Ashley Gjøvik has decided to file a complaint against Apple with regulatory bodies around the world. The engineer fired last year, presumably for having made too many waves within the company, now warns about her practices in terms of spying on her employees. She mentions in particular Glimmer, an application specially designed to recover confidential data.
The name ofAshley Gjøvik may be telling you something. Formerly senior director of engineering at Apple, she rose to prominence last year following her dismissal. At the time, the official reason cited by the Cupertino company is the hypothetical fsuite of confidential data orchestrated by the ex-employee. Ashley Gjøvik, for her part, is convinced that her questions and complaints to the managerial staff have disturbed.
It is now common knowledge that Apple, like other tech giants like Google, has a habit ofspy on employees. Very often, it is a question of exerting pressure, thus destroying any union project. A few months ago, we told you about the group action of employees across the United States, forced to communicate via Android smartphones to avoid being spotted.
Glimmer, the Apple app that spies on its employees
When he was fired, Ashley Gjøvik spoke of a hostile work environment favorable to sexist behavior. Today, it is another fear that it raises with regulatory bodies around the world. The CNIL and many of its counterparts around the world have received a complaint from the ex-employee regarding Apple’s espionage practices.
The heart of his case is mostly on Glimmer. Formerly called Gobbler, it is an application used by Apple internally when Face ID development. Initially, Glimmer is supposed to help Apple improve its products, by encouraging willing employees to participate in testing. Volunteers should then scan their face and provide other biometric data.
Only here, these tests are not really based on the employee volunteering. Ashley Gjøvik thus evokes the day when she thought of participating in a “compulsory social event”, which led to her having to manipulate Face ID using Glimmer while locked in an outdoor room. What’s more, Apple doesn’t just use Glimmer for these events. Ashley Gjøvik asserts that management expressly asks employees to download their personal data at any time of the day.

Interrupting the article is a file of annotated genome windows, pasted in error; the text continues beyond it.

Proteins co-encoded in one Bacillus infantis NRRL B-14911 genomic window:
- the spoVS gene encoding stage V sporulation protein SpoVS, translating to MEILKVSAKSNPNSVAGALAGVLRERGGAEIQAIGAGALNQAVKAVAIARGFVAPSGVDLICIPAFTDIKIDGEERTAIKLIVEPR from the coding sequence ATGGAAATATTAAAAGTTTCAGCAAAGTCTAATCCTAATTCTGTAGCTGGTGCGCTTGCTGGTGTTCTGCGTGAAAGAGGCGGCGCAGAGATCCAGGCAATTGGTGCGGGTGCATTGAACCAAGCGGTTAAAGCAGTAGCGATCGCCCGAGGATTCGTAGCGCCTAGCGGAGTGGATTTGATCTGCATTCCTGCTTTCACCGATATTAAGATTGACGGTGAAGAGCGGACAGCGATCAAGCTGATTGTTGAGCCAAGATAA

“Apple pressured employees to upload their ‘facial fingerprint data’ to Apple’s internal servers, captured secret employee photographs and videos, and told employees that face-related logs were automatically downloaded daily from their iPhones”explains the whistleblower.
Apple used employees’ faces for Face ID
Ashley Gjøvik also takes as an example an official statement from Apple during the presentation of Face ID. The firm then boasted of having scanned more than a billion images to optimize its technology, without specifying where it had obtained these said images. The ex-engineer says it’s actually the private photos of employeesprovided thanks to Glimmer.
“I was also troubled by the fact that the app took photos/videos without any notification (sound, signal, etc.), which made me think that Apple, if they wanted to, could activate my device’s cameras and monitor me without my knowledge at all times. I spoke to other employees, including executives, who had the same concerns”continues the whistleblower, who ensures that employees never really knew how their personal data was used.
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Finally, Ashley Gjøvik also said she was very worried about the system of sreporting bugs within the company. Indeed, Apple would use the tickets sent by employees to collect, again, their personal information without notifying them in advance. Ashley Gjøvik claims that her tickets are sent by default to all engineers in the company, potentially several tens of thousands of people. Attachments, meant to aid in diagnosis, often include employee numbers or direct contact information.
“Apple claims that human rights do not differ based on location, but Apple also admits that the French and German governments would never allow it to do what it does in Cupertino, California and elsewhere”, concludes the whistleblower. It is clear that if Glimmer has been used in the offices of the firm in certain European countries, this is not the case for France and Germany. Chinese and Japanese employees are also prohibited from using it.
Ashley Gjøvik hopes that the European authorities will recognize the violation of privacy that Apple exerts on its American teams and elsewhere in the world. With its GDPR, Europe could be strong support for the whistleblower. Ireland, in particular, hosts the European headquarters of the apple brand, in addition to being the source of several fines for abusive practices and spying on users.
Source : The Telegraph